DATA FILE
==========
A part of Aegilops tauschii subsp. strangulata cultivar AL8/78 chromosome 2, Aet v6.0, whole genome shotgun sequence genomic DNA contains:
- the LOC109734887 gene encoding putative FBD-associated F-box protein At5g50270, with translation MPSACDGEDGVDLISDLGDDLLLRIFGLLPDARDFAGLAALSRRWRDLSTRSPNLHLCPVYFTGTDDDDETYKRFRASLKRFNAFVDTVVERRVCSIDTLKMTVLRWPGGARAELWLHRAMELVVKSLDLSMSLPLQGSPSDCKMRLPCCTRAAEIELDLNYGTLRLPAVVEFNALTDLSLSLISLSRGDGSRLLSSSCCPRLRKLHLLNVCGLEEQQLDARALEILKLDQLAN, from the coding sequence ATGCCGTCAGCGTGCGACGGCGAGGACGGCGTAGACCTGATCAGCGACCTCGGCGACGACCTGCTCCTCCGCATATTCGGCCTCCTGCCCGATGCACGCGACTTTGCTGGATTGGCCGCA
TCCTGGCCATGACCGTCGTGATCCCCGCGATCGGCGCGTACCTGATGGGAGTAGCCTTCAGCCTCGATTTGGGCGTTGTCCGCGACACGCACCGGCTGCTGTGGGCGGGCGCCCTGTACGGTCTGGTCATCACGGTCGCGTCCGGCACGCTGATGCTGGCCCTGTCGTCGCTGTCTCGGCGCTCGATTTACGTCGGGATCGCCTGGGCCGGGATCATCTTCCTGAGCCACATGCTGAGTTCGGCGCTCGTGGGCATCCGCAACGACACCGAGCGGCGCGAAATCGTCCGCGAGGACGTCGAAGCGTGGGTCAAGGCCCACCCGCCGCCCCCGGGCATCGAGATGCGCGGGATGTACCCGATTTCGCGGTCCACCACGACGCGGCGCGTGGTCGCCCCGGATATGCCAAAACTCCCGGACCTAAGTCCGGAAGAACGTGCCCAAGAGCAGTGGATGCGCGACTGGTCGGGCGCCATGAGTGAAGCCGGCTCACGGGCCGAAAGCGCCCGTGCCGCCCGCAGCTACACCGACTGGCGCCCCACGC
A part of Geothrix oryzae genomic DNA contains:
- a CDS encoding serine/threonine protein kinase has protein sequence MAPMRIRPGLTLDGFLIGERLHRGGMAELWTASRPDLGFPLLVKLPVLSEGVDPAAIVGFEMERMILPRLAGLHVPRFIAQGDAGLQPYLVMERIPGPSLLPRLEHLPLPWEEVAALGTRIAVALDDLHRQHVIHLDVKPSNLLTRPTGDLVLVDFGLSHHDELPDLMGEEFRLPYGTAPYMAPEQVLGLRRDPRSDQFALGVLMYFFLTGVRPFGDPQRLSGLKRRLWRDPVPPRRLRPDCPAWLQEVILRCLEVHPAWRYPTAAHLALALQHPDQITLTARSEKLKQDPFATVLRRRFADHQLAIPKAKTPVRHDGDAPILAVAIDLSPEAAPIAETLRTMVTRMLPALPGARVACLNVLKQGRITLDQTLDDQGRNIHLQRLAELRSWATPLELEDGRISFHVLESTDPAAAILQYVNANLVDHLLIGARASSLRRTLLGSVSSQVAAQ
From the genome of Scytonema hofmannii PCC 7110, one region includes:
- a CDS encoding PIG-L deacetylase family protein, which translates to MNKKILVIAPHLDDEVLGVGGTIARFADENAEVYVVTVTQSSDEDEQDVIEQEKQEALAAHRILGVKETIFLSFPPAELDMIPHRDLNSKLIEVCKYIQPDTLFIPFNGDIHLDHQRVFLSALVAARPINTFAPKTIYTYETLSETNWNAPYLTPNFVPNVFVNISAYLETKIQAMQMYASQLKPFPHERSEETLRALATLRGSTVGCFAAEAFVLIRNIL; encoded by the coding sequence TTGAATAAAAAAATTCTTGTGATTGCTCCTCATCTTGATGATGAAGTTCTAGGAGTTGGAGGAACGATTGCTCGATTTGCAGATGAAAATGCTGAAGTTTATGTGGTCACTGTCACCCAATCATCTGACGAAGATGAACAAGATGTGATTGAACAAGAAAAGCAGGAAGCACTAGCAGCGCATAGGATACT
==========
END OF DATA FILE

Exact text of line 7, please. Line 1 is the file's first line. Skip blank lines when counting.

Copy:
- a CDS encoding PIG-L deacetylase family protein, which translates to MNKKILVIAPHLDDEVLGVGGTIARFADENAEVYVVTVTQSSDEDEQDVIEQEKQEALAAHRILGVKETIFLSFPPAELDMIPHRDLNSKLIEVCKYIQPDTLFIPFNGDIHLDHQRVFLSALVAARPINTFAPKTIYTYETLSETNWNAPYLTPNFVPNVFVNISAYLETKIQAMQMYASQLKPFPHERSEETLRALATLRGSTVGCFAAEAFVLIRNIL; encoded by the coding sequence TTGAATAAAAAAATTCTTGTGATTGCTCCTCATCTTGATGATGAAGTTCTAGGAGTTGGAGGAACGATTGCTCGATTTGCAGATGAAAATGCTGAAGTTTATGTGGTCACTGTCACCCAATCATCTGACGAAGATGAACAAGATGTGATTGAACAAGAAAAGCAGGAAGCACTAGCAGCGCATAGGATACT